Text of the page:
U.S. officials are calling the release of Saberi very welcome, but they are down-playing the political significance of the move, saying it is unlikely in itself to yield a major improvement in the chilly bilateral relationship.
Secretary of State Hillary Clinton set the tone in an appearance at the State Department daily briefing, where she welcomed the department's new chief spokesman Ian Kelly.
She said the Swiss ambassador in Washington, whose government represents U.S. interests in Tehran, had officially informed her that Saberi's eight-year espionage sentence had been reduced to two years, and suspended. "Obviously we continue to take issue with the charges again her and the verdicts rendered. But we are very heartened that she has been released, and wish her and her family all of the very best we can send their way," he said.
Spokesman Kelly reiterated the U.S. stand that the spy charges against Saberi, a dual U.S.-Iranian citizen and part-time broadcast reporter, were baseless.
He said the release was welcome, but declined to say the Obama administration sees it as having broader political significance. "We see it as it is. We see it is a humanitarian gesture. We welcome it as such. We continue to have a lot of concerns about Iran. We have concerns about the human-rights situation there. Even though, as I say, we are very pleased that Ms. Saberi has been released, we will continue to press for the safe return of all American citizens detained in Iran, including Esha Momeni," she said.
Journalism graduate student Esha Momeni, another Iranian-American, was jailed for about a month last year in Iran in connection with interviews she conducted there and has since been barred from leaving the country.
Another case of major interest to U.S. officials is that of Robert Levinson, a former FBI agent who disappeared after arriving at an Iranian resort island in the Gulf two years ago.
A senior U.S. diplomat who spoke to reporters said Saberi's release was a good sign, amid Obama administration efforts to engage Iran on its nuclear program and other issues, but said it is not seen in Washington as signaling any "big détente."
The same official said the release was not part of a deal for the release of Iranian prisoners held in Iraq or for any other transaction.
Jailed American journalist Roxana Saberi has been freed, following the decision of an Iranian appeals court to reduce her original eight-year sentence for spying. Her lawyer says she shed tears of relief at the news.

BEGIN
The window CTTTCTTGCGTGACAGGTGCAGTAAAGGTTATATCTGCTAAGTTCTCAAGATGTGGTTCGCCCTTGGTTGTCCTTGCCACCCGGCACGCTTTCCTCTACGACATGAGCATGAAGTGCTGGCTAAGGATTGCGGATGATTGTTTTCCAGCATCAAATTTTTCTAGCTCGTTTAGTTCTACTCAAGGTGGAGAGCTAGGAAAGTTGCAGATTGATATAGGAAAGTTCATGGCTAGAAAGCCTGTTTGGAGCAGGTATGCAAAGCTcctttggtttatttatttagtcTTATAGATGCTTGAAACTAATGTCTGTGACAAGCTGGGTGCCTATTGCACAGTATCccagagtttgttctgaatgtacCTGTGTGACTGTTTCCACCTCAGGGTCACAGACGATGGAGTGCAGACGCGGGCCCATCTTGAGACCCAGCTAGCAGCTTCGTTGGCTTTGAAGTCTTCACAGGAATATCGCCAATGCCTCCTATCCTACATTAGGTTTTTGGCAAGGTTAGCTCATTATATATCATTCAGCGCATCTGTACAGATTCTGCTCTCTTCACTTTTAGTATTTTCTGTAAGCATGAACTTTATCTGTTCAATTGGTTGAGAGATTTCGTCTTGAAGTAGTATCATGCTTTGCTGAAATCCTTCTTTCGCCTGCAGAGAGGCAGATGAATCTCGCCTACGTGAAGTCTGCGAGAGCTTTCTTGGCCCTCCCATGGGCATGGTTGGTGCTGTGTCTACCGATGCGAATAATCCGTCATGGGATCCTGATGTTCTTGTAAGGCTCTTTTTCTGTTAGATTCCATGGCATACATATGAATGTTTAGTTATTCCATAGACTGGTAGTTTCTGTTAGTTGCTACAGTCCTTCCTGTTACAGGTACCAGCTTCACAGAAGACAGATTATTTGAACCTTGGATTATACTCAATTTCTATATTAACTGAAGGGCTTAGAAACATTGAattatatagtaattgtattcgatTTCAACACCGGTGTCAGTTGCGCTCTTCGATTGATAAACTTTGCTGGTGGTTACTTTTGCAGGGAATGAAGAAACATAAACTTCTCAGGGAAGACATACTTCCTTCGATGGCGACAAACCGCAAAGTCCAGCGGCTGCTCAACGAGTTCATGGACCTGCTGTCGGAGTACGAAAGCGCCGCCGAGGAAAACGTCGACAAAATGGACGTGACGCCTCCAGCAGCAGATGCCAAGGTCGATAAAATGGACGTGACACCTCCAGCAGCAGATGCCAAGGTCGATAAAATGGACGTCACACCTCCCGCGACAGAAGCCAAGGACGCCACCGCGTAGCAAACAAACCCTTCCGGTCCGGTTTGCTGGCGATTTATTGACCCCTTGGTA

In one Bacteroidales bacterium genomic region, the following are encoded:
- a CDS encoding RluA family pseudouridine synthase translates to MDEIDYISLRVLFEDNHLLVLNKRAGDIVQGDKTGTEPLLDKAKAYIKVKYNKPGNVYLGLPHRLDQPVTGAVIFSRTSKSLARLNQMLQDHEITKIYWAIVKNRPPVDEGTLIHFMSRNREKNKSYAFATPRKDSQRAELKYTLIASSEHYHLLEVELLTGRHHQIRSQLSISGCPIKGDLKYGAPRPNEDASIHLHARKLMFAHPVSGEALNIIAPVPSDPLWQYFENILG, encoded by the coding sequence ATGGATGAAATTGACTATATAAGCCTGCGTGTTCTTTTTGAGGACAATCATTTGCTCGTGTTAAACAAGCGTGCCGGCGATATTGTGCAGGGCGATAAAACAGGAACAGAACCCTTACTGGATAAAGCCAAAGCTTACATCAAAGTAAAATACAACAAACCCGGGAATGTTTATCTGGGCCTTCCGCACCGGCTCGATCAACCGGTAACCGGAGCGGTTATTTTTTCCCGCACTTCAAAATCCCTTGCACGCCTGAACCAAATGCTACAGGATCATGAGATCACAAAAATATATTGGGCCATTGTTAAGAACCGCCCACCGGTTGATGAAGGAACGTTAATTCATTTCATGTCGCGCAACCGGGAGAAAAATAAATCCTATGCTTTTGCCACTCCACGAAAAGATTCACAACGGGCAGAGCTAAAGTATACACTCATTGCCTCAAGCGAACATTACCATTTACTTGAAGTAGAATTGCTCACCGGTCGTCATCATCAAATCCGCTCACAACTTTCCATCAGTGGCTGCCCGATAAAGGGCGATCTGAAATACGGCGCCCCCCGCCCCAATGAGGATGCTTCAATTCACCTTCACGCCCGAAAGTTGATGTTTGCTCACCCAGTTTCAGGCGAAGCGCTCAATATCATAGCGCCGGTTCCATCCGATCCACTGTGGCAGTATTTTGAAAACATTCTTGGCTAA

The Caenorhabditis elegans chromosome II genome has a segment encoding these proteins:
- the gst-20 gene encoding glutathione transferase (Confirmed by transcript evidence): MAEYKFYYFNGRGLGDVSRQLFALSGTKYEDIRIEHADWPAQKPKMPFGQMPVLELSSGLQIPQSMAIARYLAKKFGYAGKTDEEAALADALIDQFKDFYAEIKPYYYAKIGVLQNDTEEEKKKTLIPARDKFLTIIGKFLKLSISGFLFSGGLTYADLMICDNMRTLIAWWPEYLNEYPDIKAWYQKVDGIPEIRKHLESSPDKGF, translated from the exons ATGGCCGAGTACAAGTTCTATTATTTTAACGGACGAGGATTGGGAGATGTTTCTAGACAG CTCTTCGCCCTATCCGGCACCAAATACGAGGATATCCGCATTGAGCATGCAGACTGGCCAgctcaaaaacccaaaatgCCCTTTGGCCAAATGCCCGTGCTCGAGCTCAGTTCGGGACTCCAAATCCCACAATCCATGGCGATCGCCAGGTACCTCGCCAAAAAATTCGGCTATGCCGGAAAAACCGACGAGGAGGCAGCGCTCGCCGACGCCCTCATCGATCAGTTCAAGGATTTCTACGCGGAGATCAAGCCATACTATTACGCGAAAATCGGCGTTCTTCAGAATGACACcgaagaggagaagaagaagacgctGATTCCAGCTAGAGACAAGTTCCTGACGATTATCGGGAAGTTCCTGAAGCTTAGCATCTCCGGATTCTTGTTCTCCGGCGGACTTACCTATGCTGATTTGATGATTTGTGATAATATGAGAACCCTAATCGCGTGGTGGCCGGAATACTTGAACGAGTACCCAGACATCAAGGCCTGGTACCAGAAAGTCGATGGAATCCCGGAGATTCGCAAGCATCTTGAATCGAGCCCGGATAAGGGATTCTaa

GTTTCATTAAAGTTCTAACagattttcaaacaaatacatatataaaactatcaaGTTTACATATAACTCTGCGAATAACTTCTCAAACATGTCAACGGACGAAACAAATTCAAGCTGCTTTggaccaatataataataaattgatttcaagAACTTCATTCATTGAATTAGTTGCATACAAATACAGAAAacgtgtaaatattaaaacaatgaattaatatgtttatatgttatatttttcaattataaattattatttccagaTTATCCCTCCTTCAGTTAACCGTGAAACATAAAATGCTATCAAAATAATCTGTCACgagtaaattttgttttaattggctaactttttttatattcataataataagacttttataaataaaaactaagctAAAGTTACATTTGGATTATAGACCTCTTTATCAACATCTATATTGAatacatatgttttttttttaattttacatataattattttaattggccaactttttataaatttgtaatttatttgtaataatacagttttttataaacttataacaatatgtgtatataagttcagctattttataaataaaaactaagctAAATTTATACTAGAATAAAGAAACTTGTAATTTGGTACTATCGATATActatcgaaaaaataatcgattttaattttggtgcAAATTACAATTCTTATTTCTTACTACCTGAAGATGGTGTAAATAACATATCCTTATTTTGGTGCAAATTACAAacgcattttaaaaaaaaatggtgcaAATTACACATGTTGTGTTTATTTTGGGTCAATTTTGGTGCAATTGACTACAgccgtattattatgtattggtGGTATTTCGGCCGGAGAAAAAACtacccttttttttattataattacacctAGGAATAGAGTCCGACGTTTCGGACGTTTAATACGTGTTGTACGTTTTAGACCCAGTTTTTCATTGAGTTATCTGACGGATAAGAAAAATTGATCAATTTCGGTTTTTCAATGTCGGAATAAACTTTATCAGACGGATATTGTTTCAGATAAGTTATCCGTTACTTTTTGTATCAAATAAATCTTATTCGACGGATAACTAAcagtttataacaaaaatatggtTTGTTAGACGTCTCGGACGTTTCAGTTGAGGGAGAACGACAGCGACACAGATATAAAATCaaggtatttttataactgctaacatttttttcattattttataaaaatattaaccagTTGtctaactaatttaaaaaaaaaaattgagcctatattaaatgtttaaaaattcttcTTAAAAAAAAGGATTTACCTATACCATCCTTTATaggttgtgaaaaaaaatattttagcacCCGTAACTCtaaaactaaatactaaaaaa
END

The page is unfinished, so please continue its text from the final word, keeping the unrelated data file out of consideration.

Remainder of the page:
Friends and supporters of jailed U.S.-Iranian journalist Roxana Saberi rejoiced over the decision by an Iranian appeals court to release her, and Saberi wept after hearing the news.
Eyewitnesses say that Saberi was released from a secret exit of Tehran's Evin prison, rather than the main gate, where journalists and supporters had gathered to see her.
Release was a surprise
Saberi's father Reza called his daughter's release "an unexpected surprise," telling reporters at her house in northern Tehran that she was "well."
Iran's Judiciary spokesman Alireza Jamshidi confirmed Saberi's sentence had been reduced by an appeals court, following Sunday's hearing.
Saberi's initial eight-year conviction on charges of espionage were reduced to a two-year suspended sentence, according to her attorney Abdulsamad Khorramshahi. He told journalists the Saberi case was one of the most gratifying he had ever taken on.
Incorrect interpretation of penal code
Saberi's second attorney, Saleh Nikbakht, told VOA the appellate judge ruled the Revolutionary Court, which tried her initially, had incorrectly interpreted the penal code.
You know, he says, the Revolutionary court sentenced her to an eight-year jail sentence for spying, cooperation with the United States as hostile government. We told them the USA is not hostile, although Iran and the USA do have political, economic and ideological problems.
Nikbakht adds that Iran's Supreme Court ruled, several years ago, the United States was not a "hostile nation," giving ammunition to his case.
He says that according to Iran's constitution, the court is not able name a country hostile. Only the Supreme Court is able to do that, and five years ago, the Supreme Court of Iran emphasized that the United States is not hostile. With these facts, he insists, the Appeals Court denied the charge [against Saberi] of cooperation with a hostile government.
Rights organizations lobbied for release
Human rights organizations across the world, including Reporters Without Borders, had lobbied for Saberi's release, calling her initial conviction "politically motivated."
The United States had repeatedly called the Iranian spying charges against Saberi "baseless" and had pleaded for her immediate release.
Saberi will reportedly be allowed to return home to the United States and under the terms of her suspended sentence will not be allowed to practice journalism in Iran for 5 years.
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